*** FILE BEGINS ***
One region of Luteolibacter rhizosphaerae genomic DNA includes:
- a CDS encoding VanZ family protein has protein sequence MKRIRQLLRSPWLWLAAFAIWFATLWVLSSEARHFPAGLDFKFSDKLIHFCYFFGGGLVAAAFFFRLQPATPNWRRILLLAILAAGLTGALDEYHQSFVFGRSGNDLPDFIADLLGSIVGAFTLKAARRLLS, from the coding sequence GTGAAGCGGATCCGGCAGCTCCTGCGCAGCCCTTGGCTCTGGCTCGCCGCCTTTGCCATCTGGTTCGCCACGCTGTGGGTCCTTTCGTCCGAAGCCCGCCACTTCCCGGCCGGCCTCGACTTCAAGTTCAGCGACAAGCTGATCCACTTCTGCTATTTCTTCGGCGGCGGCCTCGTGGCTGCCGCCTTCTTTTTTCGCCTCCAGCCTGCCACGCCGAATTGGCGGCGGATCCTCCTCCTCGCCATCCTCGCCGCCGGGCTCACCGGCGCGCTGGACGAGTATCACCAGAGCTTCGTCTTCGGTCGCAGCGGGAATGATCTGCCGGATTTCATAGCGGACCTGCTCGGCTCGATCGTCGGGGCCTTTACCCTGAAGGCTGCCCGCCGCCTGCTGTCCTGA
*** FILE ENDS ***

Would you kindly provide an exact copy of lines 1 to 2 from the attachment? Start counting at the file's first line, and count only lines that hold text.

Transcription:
One region of Luteolibacter rhizosphaerae genomic DNA includes:
- a CDS encoding VanZ family protein has protein sequence MKRIRQLLRSPWLWLAAFAIWFATLWVLSSEARHFPAGLDFKFSDKLIHFCYFFGGGLVAAAFFFRLQPATPNWRRILLLAILAAGLTGALDEYHQSFVFGRSGNDLPDFIADLLGSIVGAFTLKAARRLLS, from the coding sequence GTGAAGCGGATCCGGCAGCTCCTGCGCAGCCCTTGGCTCTGGCTCGCCGCCTTTGCCATCTGGTTCGCCACGCTGTGGGTCCTTTCGTCCGAAGCCCGCCACTTCCCGGCCGGCCTCGACTTCAAGTTCAGCGACAAGCTGATCCACTTCTGCTATTTCTTCGGCGGCGGCCTCGTGGCTGCCGCCTTCTTTTTTCGCCTCCAGCCTGCCACGCCGAATTGGCGGCGGATCCTCCTCCTCGCCATCCTCGCCGCCGGGCTCACCGGCGCGCTGGACGAGTATCACCAGAGCTTCGTCTTCGGTCGCAGCGGGAATGATCTGCCGGATTTCATAGCGGACCTGCTCGGCTCGATCGTCGGGGCCTTTACCCTGAAGGCTGCCCGCCGCCTGCTGTCCTGA